I love dishes that are equally at home on the weeknight dinner table as they are at a dinner party, and this is one of those that is great to have in your back pocket for such times. It goes well with simple pairings – sauteed kale or spinach, or even a pile of lightly seasoned roasted or grilled vegetables. It’s simple, but it’s elegant, and is so easy to make and prepare – perfect fare for this hot Summer, and something that I will continually remind myself I am lucky to have made in my own, safe, home.
If you’d like to help the victims of the fires, there are ways to donate financially and materially. Here is a website that details the exact organizations responding to each fire and in each region – they are all reputable national organizations, and the site details all the ways you can help – HelpColorado.org
Prosciutto Wrapped Chicken Breasts Stuffed with Fontina
This is a super simple dish that takes less than thirty minutes to prepare, but still is chic enough to serve at a dinner party. Be sure to let your chicken come up to room temperature before you start cooking, at least 30 minutes and up to an hour, to ensure that the breasts cook evenly and quickly.
Thinly sliced prosciutto works best for this dish, as it stays delicate and thin when it cooks and adheres to the breast. I buy my prosciutto at Whole Foods, and if you buy it similarly from a butcher, make certain they separate each slice with a sheet of parchment – otherwise it will glom together and become a great big mess. If you buy the pre-sliced type, the texture won’t be as delicate, but it will still work fine. If you can’t find fontina, ask your cheesemonger for something similar, or go with another cheese that melts well – gruyere, raclette, or even swiss would all work wonderfully and taste great.
I served this simply, over a bed of kale that I sauteed in a bit of butter and olive oil and finished off with a drizzle of honey. I recommend serving it with something similar (like sauteed spinach), which will act as a bed for all of the wonderful juices and oozy cheese.
4 chicken breasts, room temperature
4 oz fontina cheese, cut into 8 evenly sized pieces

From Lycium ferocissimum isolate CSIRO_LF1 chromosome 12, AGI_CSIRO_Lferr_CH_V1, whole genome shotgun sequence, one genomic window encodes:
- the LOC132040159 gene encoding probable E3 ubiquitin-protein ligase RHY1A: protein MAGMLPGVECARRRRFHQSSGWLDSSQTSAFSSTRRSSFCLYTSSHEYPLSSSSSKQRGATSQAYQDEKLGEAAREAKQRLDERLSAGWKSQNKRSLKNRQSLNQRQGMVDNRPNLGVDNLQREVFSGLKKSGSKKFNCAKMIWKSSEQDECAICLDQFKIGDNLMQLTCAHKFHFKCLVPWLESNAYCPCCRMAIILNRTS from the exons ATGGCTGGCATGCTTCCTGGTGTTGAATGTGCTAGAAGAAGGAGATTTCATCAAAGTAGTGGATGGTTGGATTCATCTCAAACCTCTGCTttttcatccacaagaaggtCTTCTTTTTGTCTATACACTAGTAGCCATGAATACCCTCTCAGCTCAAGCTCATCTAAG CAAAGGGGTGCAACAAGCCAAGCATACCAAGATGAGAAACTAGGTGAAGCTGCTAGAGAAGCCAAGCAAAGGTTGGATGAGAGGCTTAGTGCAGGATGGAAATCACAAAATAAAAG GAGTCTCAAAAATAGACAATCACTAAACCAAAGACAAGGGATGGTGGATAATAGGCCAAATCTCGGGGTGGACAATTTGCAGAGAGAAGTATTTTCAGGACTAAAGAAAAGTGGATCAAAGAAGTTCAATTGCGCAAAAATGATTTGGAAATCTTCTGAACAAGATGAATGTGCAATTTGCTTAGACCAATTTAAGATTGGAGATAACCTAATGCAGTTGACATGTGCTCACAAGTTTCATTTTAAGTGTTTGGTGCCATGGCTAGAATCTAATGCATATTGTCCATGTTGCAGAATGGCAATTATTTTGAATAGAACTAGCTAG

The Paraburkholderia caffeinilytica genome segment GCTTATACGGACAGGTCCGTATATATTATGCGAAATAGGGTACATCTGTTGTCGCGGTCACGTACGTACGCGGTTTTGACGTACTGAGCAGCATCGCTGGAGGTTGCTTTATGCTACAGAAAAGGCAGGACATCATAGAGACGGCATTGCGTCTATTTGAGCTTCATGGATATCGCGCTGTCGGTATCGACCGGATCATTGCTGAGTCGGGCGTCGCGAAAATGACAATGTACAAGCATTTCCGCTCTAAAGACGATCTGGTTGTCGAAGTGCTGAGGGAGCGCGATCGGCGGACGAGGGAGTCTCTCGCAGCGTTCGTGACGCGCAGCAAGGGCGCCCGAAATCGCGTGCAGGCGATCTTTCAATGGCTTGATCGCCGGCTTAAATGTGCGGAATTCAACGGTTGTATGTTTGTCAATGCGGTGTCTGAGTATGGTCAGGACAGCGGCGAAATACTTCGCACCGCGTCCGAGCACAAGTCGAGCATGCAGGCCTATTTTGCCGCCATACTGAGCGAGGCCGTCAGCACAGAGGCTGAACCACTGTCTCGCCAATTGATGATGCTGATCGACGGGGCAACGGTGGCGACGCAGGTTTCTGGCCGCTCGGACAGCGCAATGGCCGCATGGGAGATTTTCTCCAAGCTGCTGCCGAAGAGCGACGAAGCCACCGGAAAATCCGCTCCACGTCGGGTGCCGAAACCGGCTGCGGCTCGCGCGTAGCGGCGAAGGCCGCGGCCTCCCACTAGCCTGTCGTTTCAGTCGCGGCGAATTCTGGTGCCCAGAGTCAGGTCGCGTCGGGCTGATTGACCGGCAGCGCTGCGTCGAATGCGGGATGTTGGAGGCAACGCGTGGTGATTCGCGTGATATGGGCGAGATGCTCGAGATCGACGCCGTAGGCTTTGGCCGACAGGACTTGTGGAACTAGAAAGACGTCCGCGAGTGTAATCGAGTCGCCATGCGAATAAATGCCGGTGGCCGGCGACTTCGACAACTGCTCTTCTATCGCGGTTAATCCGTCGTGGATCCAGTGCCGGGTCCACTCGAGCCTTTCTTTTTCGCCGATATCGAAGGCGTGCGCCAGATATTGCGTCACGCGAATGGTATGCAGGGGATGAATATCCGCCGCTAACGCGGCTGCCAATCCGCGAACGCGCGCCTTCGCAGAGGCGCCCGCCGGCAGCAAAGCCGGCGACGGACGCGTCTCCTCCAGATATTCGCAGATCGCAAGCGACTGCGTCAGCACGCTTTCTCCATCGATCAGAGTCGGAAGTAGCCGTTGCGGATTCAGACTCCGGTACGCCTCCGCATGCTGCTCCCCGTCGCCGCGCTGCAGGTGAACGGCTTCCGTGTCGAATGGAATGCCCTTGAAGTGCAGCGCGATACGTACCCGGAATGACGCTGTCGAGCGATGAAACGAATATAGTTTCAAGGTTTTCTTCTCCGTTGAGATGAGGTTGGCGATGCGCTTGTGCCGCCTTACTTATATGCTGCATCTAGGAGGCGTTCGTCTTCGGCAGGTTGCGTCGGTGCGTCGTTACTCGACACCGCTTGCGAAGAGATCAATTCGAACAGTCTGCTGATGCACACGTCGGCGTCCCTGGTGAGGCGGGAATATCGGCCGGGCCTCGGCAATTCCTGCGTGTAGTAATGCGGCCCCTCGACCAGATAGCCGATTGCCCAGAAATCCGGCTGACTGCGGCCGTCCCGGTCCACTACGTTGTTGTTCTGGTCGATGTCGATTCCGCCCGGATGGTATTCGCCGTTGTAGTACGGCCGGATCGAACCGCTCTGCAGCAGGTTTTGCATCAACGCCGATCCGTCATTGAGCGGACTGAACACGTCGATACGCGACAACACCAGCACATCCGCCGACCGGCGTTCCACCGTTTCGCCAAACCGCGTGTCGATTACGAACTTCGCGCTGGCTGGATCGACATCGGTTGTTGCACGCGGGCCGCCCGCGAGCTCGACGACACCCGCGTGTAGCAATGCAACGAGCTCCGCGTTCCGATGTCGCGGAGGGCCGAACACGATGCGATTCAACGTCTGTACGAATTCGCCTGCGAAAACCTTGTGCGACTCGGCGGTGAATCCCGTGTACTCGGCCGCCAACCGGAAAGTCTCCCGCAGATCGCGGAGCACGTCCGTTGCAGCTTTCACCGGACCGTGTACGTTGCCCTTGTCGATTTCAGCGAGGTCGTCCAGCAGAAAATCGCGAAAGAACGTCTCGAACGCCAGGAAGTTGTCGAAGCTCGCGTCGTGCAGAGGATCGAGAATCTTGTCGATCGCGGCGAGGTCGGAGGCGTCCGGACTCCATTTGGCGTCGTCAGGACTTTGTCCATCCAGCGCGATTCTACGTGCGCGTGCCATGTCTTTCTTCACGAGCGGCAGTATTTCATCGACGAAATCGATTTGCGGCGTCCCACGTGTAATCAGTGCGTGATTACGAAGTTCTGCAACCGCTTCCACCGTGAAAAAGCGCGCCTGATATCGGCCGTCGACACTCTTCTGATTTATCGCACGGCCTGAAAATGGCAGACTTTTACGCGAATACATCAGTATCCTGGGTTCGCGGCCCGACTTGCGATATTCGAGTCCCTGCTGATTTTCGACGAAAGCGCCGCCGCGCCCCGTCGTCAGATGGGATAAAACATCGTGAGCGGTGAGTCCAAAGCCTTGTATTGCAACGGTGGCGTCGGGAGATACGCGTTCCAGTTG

8 thin slices of prosciutto
kosher salt and fresh cracked black pepper
Preheat your oven to 400F.
Using a very sharp knife, carefully make an incision in the side of each chicken breast, being careful not to cut all the way through to the other side, to effectively create a deep pocket. Season the chicken breasts all over (including inside the pocket) with the salt and pepper.
Stuff two pieces each of the cheese into each pocket, angling them so that they fit inside snugly (each breast will be stuffed with 1 oz total of cheese). Then, carefully and gently wrap two prosciutto slices around each breast, carefully overlapping them in the middle, and pressing down on the ends gently so that they adhere to each other. Using two toothpicks per breast, gently pierce them through prosciutto on the very edges of the cut pocket to seal the pocket shut.
Heat a heavy oven-proof skillet (I like cast iron) over medium high heat, and add just enough olive oil to cover the bottom of the pan. Add the wrapped breasts carefully to the pan (I place the ‘top’ of the breasts down in this stage – that is, the side of the breast I want facing up on the plate), and cook the breasts for 5 minutes, until the prosciutto is golden brown and any chicken showing through is crisped and golden. Flip the breasts and cook for 5 minutes more, and then place the skillet in the oven to gently finish cooking them through, 2-5 more minutes depending on the thickness of your breasts. (Carefully peek inside the thickest part of one of the breasts to ensure that the flesh is opaque and no longer translucent.) Take care not to overcook the breasts – smaller pieces will not need much time in the oven to finish off.